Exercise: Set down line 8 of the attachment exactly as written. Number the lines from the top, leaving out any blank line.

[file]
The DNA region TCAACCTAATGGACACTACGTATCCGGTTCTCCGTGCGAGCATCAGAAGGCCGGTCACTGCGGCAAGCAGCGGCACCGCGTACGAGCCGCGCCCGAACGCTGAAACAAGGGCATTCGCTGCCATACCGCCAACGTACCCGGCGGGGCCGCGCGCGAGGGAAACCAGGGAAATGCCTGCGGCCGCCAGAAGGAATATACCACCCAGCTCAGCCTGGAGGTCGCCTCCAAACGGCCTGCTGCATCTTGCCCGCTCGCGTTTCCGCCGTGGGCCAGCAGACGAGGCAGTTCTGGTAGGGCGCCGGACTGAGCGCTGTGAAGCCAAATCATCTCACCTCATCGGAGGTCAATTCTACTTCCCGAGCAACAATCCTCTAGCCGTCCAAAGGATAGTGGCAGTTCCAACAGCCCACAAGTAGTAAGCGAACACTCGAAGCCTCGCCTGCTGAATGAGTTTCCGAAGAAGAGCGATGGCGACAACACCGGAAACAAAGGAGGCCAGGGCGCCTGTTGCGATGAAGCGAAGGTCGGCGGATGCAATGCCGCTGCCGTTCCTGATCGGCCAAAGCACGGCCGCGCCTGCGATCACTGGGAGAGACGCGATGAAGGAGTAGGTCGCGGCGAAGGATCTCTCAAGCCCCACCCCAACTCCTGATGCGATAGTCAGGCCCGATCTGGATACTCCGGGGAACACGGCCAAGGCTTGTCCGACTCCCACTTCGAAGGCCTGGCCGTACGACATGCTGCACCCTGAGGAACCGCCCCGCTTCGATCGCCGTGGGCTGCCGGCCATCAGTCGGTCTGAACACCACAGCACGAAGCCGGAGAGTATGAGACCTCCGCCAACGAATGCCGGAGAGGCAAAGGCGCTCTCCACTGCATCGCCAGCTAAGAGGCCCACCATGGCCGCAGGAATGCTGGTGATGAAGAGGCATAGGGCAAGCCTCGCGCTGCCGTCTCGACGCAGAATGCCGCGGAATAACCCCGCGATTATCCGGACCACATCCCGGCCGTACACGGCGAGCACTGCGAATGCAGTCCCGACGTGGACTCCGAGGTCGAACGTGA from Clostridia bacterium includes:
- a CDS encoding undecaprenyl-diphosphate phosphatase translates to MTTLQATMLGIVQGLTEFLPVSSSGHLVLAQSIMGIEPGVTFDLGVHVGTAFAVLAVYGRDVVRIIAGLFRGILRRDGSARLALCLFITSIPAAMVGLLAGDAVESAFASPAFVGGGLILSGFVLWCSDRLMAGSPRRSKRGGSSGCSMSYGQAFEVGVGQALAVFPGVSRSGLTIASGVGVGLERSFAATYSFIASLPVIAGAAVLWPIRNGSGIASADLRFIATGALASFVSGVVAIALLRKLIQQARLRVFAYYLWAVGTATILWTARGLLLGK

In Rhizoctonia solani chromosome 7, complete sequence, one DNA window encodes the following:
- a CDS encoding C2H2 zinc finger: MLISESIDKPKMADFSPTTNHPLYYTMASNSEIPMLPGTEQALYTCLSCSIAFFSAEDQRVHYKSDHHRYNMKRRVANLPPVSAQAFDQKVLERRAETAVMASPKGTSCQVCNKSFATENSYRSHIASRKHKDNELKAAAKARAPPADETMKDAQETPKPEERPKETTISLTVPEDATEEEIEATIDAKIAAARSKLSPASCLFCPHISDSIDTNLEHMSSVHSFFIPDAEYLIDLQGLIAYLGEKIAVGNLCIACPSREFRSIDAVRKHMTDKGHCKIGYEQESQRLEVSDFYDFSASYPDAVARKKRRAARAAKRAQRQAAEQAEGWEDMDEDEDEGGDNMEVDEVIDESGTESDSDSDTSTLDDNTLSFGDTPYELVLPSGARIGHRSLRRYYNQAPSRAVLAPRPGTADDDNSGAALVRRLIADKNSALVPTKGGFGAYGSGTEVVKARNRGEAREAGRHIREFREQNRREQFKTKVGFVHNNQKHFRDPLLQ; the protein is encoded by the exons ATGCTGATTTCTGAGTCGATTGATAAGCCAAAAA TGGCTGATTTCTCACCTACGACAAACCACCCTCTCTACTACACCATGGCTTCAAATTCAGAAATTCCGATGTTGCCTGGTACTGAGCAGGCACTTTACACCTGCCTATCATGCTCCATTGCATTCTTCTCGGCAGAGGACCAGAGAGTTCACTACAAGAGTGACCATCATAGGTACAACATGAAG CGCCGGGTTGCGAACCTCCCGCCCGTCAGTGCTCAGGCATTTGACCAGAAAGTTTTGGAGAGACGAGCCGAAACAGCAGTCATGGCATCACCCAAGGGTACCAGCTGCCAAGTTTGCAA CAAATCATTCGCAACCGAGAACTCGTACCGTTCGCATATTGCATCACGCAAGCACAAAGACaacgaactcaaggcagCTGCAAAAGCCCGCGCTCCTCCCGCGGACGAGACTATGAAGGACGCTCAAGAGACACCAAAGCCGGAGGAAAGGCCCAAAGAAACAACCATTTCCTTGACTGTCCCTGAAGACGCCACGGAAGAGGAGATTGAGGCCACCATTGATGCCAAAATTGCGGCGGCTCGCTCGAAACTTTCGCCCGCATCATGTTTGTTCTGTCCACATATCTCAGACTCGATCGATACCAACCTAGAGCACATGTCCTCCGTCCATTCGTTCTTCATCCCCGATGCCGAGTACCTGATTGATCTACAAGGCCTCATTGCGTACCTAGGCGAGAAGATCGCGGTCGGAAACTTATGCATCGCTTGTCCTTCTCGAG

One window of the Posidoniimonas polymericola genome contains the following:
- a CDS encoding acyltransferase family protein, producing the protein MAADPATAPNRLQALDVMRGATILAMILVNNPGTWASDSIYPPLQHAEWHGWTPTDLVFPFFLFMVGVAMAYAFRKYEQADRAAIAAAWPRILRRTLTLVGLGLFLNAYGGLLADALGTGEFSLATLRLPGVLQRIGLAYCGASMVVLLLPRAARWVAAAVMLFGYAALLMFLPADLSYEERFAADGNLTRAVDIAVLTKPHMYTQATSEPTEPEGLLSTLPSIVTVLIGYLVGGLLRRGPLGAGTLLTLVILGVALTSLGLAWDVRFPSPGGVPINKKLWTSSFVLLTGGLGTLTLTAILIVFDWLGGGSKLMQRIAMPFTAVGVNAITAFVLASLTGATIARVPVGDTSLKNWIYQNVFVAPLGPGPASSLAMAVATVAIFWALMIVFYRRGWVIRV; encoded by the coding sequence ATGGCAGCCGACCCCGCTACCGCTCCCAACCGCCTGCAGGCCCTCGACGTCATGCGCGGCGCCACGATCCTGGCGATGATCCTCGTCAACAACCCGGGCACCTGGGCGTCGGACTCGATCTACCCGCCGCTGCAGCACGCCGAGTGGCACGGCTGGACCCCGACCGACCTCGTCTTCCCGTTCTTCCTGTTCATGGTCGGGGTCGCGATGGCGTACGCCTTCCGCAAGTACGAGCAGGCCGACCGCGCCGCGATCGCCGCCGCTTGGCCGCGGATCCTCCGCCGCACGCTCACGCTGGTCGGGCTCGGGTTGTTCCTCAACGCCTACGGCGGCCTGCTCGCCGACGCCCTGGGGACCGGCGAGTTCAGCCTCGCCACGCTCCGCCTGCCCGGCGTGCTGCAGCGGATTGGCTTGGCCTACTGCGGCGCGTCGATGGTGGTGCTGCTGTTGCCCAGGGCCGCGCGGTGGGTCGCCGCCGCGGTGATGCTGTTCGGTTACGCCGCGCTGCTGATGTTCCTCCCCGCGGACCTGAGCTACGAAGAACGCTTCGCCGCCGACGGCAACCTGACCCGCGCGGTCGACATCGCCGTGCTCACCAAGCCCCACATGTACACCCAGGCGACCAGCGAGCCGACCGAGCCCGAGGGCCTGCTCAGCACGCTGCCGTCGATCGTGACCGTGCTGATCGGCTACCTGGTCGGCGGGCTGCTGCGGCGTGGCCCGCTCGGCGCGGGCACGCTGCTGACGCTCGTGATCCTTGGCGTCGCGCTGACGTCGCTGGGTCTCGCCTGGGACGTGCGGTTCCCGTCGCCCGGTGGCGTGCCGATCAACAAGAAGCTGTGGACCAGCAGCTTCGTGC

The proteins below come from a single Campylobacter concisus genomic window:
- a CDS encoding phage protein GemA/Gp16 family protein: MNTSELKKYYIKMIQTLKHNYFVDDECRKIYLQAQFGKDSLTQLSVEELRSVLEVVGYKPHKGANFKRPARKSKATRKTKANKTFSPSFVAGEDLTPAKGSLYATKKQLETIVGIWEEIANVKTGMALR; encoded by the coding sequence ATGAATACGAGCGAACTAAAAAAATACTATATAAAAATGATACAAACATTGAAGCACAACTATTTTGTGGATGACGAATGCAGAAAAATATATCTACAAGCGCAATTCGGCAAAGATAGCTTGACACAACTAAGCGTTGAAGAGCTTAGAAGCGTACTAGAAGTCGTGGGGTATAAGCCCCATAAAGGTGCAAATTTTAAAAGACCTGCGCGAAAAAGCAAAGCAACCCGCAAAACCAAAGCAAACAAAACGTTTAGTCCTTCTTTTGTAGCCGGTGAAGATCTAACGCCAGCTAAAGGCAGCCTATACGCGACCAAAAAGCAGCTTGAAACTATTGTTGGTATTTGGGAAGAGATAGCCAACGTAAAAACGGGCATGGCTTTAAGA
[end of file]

- a CDS encoding phage protein GemA/Gp16 family protein: MNTSELKKYYIKMIQTLKHNYFVDDECRKIYLQAQFGKDSLTQLSVEELRSVLEVVGYKPHKGANFKRPARKSKATRKTKANKTFSPSFVAGEDLTPAKGSLYATKKQLETIVGIWEEIANVKTGMALR; encoded by the coding sequence ATGAATACGAGCGAACTAAAAAAATACTATATAAAAATGATACAAACATTGAAGCACAACTATTTTGTGGATGACGAATGCAGAAAAATATATCTACAAGCGCAATTCGGCAAAGATAGCTTGACACAACTAAGCGTTGAAGAGCTTAGAAGCGTACTAGAAGTCGTGGGGTATAAGCCCCATAAAGGTGCAAATTTTAAAAGACCTGCGCGAAAAAGCAAAGCAACCCGCAAAACCAAAGCAAACAAAACGTTTAGTCCTTCTTTTGTAGCCGGTGAAGATCTAACGCCAGCTAAAGGCAGCCTATACGCGACCAAAAAGCAGCTTGAAACTATTGTTGGTATTTGGGAAGAGATAGCCAACGTAAAAACGGGCATGGCTTTAAGA